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VOLUME 26 , ISSUE 6 ( June, 2022 ) > List of Articles

PAEDIATRIC CRITICAL CARE

Risk Factors for Candida Infection among Children Admitted to a Pediatric Intensive Care Unit in a Tertiary Care Centre in Southern India

Raja Rajeshwari, Siva Vyasam, Jolly Chandran, Sanketh Porwal, Kala Ebenezer, Muniya Thokchom, Ebor J James, Reka Karuppusami

Keywords : Candida, Pediatric intensive care unit, Risk factors

Citation Information : Rajeshwari R, Vyasam S, Chandran J, Porwal S, Ebenezer K, Thokchom M, James EJ, Karuppusami R. Risk Factors for Candida Infection among Children Admitted to a Pediatric Intensive Care Unit in a Tertiary Care Centre in Southern India. Indian J Crit Care Med 2022; 26 (6):717-722.

DOI: 10.5005/jp-journals-10071-24203

License: CC BY-NC 4.0

Published Online: 20-06-2022

Copyright Statement:  Copyright © 2022; The Author(s).


Abstract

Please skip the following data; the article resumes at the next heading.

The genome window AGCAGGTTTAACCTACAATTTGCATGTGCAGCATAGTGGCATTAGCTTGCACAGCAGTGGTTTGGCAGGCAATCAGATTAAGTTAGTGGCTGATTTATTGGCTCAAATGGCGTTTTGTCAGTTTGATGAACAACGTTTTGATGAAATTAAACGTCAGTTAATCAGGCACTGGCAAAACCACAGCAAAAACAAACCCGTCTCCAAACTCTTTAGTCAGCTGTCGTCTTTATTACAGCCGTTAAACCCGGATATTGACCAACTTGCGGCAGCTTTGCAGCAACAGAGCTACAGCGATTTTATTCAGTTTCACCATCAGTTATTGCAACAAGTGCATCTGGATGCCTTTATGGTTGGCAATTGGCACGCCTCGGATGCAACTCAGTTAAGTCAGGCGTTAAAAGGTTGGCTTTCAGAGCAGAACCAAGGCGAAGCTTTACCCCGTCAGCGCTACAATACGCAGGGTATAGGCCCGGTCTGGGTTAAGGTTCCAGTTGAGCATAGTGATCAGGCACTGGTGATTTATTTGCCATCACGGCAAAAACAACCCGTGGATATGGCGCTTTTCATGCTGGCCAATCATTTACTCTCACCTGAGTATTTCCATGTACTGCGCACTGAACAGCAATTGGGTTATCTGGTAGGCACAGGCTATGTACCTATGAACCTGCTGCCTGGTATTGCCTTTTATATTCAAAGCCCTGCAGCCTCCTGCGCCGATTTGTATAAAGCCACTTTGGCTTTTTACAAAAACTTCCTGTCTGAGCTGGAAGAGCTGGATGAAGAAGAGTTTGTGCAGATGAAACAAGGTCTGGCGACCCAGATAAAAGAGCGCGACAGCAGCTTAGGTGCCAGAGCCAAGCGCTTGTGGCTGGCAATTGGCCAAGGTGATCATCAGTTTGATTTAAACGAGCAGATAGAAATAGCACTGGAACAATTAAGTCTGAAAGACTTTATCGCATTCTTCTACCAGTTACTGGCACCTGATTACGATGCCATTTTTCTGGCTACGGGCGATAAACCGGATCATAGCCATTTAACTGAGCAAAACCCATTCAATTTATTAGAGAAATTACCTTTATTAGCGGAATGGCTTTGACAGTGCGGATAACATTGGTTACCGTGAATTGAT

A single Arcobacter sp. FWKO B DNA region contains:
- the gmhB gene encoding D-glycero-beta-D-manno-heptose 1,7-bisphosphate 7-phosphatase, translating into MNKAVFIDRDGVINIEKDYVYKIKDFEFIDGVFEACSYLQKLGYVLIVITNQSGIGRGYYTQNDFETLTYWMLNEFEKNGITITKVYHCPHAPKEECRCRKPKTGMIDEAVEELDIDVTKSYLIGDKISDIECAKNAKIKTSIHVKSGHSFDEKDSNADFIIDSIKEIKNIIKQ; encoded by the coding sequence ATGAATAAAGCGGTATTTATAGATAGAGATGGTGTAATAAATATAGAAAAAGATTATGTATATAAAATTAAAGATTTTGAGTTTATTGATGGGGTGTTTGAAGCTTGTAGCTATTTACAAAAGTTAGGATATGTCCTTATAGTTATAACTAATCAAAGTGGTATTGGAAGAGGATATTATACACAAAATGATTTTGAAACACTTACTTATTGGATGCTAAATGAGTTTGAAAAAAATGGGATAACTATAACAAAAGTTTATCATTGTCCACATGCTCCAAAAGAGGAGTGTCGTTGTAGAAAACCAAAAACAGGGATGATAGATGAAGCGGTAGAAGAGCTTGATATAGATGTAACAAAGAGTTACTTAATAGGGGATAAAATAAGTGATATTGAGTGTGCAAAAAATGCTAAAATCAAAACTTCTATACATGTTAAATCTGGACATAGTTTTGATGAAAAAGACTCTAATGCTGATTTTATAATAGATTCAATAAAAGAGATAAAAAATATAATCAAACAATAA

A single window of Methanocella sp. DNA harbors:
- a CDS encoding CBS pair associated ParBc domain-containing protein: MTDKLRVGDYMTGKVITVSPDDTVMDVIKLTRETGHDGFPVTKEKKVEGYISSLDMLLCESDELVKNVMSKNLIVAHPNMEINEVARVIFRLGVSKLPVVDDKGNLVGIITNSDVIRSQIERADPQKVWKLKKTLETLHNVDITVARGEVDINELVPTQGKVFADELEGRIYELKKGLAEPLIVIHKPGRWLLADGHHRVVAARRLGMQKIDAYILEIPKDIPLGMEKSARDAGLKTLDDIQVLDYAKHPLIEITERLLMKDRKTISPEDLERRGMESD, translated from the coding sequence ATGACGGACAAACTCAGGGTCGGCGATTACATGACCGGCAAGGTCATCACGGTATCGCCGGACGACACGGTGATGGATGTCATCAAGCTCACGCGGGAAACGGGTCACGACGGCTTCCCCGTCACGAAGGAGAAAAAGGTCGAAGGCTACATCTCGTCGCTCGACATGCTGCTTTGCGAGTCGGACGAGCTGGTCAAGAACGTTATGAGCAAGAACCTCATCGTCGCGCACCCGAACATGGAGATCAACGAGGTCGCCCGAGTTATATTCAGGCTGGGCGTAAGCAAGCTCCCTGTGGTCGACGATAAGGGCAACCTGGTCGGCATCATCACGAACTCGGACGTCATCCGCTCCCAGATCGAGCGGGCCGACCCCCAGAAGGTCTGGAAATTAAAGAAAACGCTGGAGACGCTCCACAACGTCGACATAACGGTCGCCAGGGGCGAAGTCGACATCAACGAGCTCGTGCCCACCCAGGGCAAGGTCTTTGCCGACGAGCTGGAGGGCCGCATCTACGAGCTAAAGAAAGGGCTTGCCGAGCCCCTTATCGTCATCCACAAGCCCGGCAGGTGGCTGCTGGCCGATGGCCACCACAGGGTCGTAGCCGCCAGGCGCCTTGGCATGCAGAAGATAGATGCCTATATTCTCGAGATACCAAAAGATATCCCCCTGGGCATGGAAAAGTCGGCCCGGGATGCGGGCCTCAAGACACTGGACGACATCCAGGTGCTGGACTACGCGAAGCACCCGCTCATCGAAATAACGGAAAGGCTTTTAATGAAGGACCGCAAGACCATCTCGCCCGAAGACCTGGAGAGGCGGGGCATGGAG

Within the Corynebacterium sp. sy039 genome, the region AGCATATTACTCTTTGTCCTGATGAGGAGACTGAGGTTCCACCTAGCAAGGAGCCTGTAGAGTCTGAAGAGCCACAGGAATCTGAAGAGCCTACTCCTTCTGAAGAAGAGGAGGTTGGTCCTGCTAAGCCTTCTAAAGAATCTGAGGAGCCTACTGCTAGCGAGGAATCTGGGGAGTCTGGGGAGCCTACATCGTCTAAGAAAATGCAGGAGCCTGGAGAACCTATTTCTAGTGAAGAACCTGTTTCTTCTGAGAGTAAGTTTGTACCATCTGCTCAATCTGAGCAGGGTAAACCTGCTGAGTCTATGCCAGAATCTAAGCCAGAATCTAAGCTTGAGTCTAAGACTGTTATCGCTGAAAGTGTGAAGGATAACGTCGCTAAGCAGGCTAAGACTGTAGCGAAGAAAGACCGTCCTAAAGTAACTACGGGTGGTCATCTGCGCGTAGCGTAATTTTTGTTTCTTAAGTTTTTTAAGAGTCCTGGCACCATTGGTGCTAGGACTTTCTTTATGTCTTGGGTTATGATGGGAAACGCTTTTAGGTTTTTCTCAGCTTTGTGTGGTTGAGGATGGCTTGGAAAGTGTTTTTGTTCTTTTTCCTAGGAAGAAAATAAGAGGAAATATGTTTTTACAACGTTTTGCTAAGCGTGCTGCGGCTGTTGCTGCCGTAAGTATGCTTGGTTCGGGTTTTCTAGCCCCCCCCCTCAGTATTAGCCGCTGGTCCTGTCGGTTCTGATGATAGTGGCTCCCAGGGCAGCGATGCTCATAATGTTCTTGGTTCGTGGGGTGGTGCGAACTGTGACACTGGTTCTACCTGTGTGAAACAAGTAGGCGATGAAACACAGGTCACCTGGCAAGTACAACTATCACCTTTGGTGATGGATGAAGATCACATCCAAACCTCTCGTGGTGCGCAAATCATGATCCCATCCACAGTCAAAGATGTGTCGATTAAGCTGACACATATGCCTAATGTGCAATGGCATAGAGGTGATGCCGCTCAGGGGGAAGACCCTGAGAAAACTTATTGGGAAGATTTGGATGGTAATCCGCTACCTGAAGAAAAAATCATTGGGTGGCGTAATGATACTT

Background: To describe the clinical profile, risk factors, and outcomes that are associated with candida infection among critically ill children. Patients and methods: A retrospective case-control study wherein 109 children admitted to the pediatric intensive care unit (PICU) in the years between 2015 and 2017 with the growth of candida from blood, urine, endotracheal (ET) aspirate, and pus swabs were included and compared to 97 age and sex-matched controls chosen from the same time period. Results: Of the 124 candida isolates from 109 children, 37% were from blood, 24% from urine, and 14% in pus; 40% of the isolates were from ET aspirate. Candida non-albicans types (70%) predominated with Candida tropicalis causing 50% of the infections. Risk factors for candida infection were neutropenia [OR 20.01, 95% CI (0.94–422.32)], mechanical ventilation [OR 5.97, 95% CI (2.44–14.62)], peritoneal dialysis [OR 5.81, 95% CI (1.27–26.50)], institution of amino acids [OR 5.41, 95% CI (0.85–34.13)], presence of central venous catheter [OR 3.83, 95% CI (1.59–9.19)], antibiotic use >5 days [OR 3.58, 95% CI (1.38–9.29)]. Candida Cases (95.4%) had a septic shock with acute kidney injury in 34% and had significantly lower survival than controls [72 (66%) of 109 vs. 74 (80%) of 92] (p = 0.023). Conclusions: The rate of candida infection in our PICU was 4.2% of PICU admissions. The most common species was C. tropicalis. The independent risk factors for candida infection were neutropenia, antibiotic duration >5 days, peritoneal dialysis, amino acid administration, mechanical ventilation, and presence of a central venous catheter (CVC).


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